Erin and Kevin Smith of Edmonds, Washington knew something was wrong with their baby moments after he was born this past May.
“Instead of crying, we saw Garrett gasping for air and making quiet whimpers,” Kevin says.
Within 48 hours after birth, as his condition continually worsened, Garrett was transported to the NICU at Seattle Children’s Hospital, where he was put on life support and given special medication for breathing.
Baby Garrett didn’t breathe on his own for his first 20 days of life, and was diagnosed with severe pulmonary hypertension — something that Dr. Robert DiGeronimo, medical director at Seattle’s Children’s, says is uncommon for a full-term baby like Garrett.
“It is not necessarily uncommon to have some degree of breathing difficulty as a reason for admission to the NICU,” Dr. DiGeronimo tells Babble. “But it’s rare to be as sick as Garrett was [and] so quickly requiring transfer to a large regional referral center such as Seattle Children’s for extracorporeal membrane oxygenation (ECMO) rescue treatment.”
Garrett spent the first two weeks in the NICU clinging to life. Finally, he was able to come off of life support, but it would be six long weeks before he could go home.
As you might have expected, the entire experience was an emotional rollercoaster for the Smiths.
“From the time Garrett was born, the news that we were given about his health got progressively worse,” Erin and Kevin share with Babble in an email. “After two transports to [different] hospitals … our emotions were out of control.”
And yet, what the couple remembers more than anything is the warm and compassionate care their son received during his stay.
“We struggled to stay positive and hold true to our faith when there was so much uncertainty in front of us,” the Smiths recall. “Through this, our emotions were up and down seemingly every day. A number of the doctors and nurses were always willing to explain things, and answer any and all questions. There were so many other areas that provided support that we could write a book on it.”
Once Garrett was finally well enough to come home, the Smiths felt strongly that they wanted to find a way to “give back” to the staff that so lovingly saved their son’s life. That’s when the idea of donating swaddle blankets to the NICU came to them.
When Garrett was in withdrawal from some of the medications he was on during treatments, he would sweat profusely and often throw up. That painful memory has never left the Smiths; so they decided to donate blankets that could help other babies who might end up in Garrett’s situation, and made it their goal to donate 200 muslin swaddle blankets to the hospital.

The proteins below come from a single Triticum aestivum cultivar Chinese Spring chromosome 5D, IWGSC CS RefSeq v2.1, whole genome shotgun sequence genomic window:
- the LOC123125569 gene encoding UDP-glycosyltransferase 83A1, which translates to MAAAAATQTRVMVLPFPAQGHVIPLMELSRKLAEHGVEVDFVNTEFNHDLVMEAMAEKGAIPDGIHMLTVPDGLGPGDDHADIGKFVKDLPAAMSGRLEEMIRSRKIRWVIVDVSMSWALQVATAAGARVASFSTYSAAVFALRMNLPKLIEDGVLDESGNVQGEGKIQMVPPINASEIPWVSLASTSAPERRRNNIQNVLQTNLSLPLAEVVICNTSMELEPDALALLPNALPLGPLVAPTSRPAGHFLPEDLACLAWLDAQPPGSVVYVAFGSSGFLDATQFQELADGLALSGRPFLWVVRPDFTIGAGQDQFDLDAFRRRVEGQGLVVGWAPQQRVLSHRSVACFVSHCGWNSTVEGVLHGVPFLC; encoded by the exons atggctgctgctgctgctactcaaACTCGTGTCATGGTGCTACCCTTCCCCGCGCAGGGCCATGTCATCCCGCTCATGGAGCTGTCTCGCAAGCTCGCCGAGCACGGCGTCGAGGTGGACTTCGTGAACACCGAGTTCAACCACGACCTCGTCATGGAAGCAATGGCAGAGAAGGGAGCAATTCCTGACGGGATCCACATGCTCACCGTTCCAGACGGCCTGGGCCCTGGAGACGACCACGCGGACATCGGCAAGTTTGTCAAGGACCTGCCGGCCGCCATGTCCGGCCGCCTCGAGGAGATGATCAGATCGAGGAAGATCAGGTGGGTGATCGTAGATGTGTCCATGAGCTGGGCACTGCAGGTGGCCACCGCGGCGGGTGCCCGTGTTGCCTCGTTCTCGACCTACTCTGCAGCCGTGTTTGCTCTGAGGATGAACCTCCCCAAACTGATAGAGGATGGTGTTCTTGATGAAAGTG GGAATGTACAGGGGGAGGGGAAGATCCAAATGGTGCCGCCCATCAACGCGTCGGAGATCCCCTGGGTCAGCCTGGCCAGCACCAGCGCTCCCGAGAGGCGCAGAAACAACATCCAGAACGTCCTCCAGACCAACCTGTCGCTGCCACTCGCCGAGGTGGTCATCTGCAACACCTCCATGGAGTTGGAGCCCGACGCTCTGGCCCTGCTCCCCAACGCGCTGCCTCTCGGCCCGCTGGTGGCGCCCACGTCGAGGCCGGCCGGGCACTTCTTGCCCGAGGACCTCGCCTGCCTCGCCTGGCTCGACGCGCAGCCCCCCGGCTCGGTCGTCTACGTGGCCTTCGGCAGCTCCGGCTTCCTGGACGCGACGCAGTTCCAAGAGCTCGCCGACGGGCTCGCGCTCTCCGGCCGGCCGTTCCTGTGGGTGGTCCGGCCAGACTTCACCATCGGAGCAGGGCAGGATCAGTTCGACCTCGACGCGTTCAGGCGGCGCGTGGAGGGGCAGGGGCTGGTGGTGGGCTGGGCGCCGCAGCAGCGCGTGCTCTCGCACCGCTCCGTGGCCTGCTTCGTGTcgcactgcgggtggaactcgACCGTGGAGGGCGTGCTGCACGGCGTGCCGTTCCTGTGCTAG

“The stock hospital blankets were not breathable and Garrett didn’t look comfortable swaddled in them,” the Smiths explain. “The blankets that [we donated] to the hospital are muslin blankets, which are lightweight and extremely breathable.”
On Tuesday, September 18, the Smiths (along with Garrett’s big brother, Griffen) brought 204 muslin receiving blankets to Seattle’s Children’s, which had been generously donated by family and friends.
Not only was the experience extremely meaningful for the Smiths, but it also touched the hearts of the hospital staff who cared for Garrett and dozens of vulnerable babies just like him every single day.
“These donated blankets will mean so much to our families,” says Flor Garcia, a NICU nurse at Seattle Children’s.
Garcia notes that the NICU does keep plenty of swaddle blankets in stock, but they frequently run out of blankets with welcoming patterns and graphics on them.
“Little things like blankets are so important to our parents because it gives them a sense of normalcy and something to use to interact with their baby,” says Garcia.
As for how baby Garrett is doing these days, the Smiths say that there have been a lot of ups and downs since coming home. Garrett has struggled with feeding, needing an NG (Nasogastric Intubation) tube to eat, and was even throwing up his feeds for a while, which upset his parents greatly.
“This was very stressful for us and Garrett and at one point, the possibility of a G-tube was raised,” the Smiths recall. “Fortunately, in mid-August, we were able to keep the NG tube out and allow him to eat 100% on his own!”
The good news is that despite all these initial hurdles, Garrett, now 4 months old, is doing much better, and his prognosis for the future is excellent.
“Garrett is developing normally and doctors expect him to live a normal life,” the Smiths share.
Throughout it all, the one thing they say kept them going was the faith they had in their little fighter.
“We have also had to trust in Garrett,” they share, “allowing him to show us what he needs and when he needs it for the steady growth he has shown.”
Of course, they wouldn’t have done it without the support of everyone around them: friends, family, and the stellar staff at Seattle Children’s.
“It takes a village,” they say, “and we are so grateful to be surrounded by a strong one.”More On